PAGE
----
One of the mysteries of the English language finally explained.
A colourless liquid hydrocarbon with a lemon-like scent, present in lemon oil, orange oil, and similar essential oils.
A terpene; chemical formula: C₁₀H₁₆
- ‘While renowned for their vitamin C content, oranges also contain limonene, lutein and hesperidin which appear to help prevent certain forms of cancer, plus orange juice appears to reduce cholesterol levels.’
- ‘Industry currently uses limonene as a scent in household cleaners but might one day be used as the raw material for making the plastic bottle itself.’
- ‘To enhance flavor or impart a desired color, cloves, ginger, fructose, aspartame, saccharin, FD & C Red no.40, monosodium glutamate, caramel, annatto, limonene, and turmeric can be added.’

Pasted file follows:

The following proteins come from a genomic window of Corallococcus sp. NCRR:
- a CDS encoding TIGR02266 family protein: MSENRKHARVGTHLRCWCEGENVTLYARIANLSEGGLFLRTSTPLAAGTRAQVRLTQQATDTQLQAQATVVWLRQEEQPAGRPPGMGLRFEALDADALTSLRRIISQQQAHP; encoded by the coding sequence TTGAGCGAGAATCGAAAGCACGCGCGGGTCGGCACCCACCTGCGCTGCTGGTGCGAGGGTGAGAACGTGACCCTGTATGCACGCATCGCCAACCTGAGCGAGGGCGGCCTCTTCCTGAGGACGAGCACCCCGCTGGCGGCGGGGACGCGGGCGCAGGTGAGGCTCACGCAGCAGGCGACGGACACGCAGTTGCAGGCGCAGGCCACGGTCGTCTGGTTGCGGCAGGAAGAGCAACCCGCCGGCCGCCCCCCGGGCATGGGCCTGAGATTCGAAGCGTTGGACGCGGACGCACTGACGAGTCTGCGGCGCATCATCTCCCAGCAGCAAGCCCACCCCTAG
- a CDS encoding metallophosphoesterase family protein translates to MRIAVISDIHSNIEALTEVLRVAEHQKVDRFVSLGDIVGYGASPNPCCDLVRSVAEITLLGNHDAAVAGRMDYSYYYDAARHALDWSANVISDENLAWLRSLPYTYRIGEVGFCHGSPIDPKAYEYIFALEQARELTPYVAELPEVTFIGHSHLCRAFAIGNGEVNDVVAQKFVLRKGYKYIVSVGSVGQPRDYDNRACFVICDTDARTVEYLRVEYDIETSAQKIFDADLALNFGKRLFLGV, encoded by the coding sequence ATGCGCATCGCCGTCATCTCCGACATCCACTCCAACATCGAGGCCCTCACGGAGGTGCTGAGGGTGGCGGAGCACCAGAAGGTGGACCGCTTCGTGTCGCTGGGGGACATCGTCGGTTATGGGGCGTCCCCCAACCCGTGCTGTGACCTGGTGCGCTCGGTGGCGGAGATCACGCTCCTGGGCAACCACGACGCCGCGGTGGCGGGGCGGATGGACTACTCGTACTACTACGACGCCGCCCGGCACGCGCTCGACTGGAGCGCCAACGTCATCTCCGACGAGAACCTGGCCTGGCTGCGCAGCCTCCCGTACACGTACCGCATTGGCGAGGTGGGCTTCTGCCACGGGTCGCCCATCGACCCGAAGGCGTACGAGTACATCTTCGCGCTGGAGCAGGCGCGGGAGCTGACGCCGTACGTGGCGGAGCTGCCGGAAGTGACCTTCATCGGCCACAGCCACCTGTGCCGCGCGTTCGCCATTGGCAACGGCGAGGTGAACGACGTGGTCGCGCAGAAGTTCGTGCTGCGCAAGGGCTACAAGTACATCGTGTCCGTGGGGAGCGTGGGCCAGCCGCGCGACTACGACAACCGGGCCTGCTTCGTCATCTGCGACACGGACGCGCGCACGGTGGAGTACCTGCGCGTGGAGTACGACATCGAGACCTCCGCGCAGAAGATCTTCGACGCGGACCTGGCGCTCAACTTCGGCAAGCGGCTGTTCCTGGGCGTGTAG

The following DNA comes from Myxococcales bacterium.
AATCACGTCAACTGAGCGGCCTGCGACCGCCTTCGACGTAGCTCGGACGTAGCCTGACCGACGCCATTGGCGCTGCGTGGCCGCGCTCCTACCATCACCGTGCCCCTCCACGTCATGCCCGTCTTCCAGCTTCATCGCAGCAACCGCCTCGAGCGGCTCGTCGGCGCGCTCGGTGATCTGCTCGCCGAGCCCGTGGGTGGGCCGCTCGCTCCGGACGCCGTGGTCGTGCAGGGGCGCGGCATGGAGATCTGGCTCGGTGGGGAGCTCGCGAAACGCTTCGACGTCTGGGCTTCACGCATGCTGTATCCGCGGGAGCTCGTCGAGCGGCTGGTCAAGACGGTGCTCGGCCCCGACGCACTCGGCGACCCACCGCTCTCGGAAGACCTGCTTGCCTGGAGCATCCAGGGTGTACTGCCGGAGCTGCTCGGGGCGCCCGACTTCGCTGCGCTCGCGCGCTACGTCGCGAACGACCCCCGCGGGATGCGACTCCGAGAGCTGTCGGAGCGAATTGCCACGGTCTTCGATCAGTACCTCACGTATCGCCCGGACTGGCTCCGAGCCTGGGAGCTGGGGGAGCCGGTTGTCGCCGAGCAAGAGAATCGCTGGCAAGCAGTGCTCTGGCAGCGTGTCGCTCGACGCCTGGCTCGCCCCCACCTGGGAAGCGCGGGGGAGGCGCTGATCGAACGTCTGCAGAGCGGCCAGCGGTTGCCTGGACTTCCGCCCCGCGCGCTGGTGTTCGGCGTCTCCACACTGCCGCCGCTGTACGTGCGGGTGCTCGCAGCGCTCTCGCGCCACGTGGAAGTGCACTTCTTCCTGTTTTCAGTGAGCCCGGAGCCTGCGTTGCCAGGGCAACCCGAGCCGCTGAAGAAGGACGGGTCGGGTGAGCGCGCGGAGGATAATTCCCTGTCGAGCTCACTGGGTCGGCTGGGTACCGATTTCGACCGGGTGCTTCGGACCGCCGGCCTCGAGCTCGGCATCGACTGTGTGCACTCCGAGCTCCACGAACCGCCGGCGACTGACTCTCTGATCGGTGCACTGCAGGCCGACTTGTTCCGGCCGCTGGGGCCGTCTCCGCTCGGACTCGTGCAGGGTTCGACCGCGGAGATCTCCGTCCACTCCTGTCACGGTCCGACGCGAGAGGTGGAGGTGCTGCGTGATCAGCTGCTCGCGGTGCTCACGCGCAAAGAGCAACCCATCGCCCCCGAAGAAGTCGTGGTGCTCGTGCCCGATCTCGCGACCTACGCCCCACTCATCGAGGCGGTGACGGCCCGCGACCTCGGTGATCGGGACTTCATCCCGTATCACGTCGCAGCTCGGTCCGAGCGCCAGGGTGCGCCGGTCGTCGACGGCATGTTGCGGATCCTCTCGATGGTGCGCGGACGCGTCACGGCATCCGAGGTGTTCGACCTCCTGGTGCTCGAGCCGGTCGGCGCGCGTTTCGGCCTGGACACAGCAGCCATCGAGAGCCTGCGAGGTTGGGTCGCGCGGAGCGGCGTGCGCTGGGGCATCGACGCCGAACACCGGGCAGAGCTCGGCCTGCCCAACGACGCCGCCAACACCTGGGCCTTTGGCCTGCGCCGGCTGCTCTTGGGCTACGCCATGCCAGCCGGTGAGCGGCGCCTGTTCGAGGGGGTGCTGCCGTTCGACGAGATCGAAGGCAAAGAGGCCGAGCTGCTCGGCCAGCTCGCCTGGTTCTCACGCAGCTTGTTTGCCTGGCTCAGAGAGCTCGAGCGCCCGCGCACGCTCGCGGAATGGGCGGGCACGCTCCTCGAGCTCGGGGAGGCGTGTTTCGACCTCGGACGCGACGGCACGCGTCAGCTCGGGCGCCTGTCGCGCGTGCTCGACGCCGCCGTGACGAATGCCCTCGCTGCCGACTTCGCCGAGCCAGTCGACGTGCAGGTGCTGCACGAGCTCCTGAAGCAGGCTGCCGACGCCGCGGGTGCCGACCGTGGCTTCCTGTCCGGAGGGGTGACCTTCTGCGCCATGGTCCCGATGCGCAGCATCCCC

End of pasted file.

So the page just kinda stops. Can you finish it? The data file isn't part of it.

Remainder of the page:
- ‘No doubt the electrode detector registered trace ions of limonene (found in orange peels), but none of the cocaine, heroin, PCP, TNT, nitrates, Semtex, or other ions that the screener was looking for.’
- ‘Lemons, limes and oranges contain limonene, a substance that breaks down precursors to skin and breast cancers while stimulating the production of cancer-killing immune cells.’
Early 20th century: from German Limonen, from Limone ‘lemon’, + -ene.
In this article we explore how to impress employers with a spot-on CV.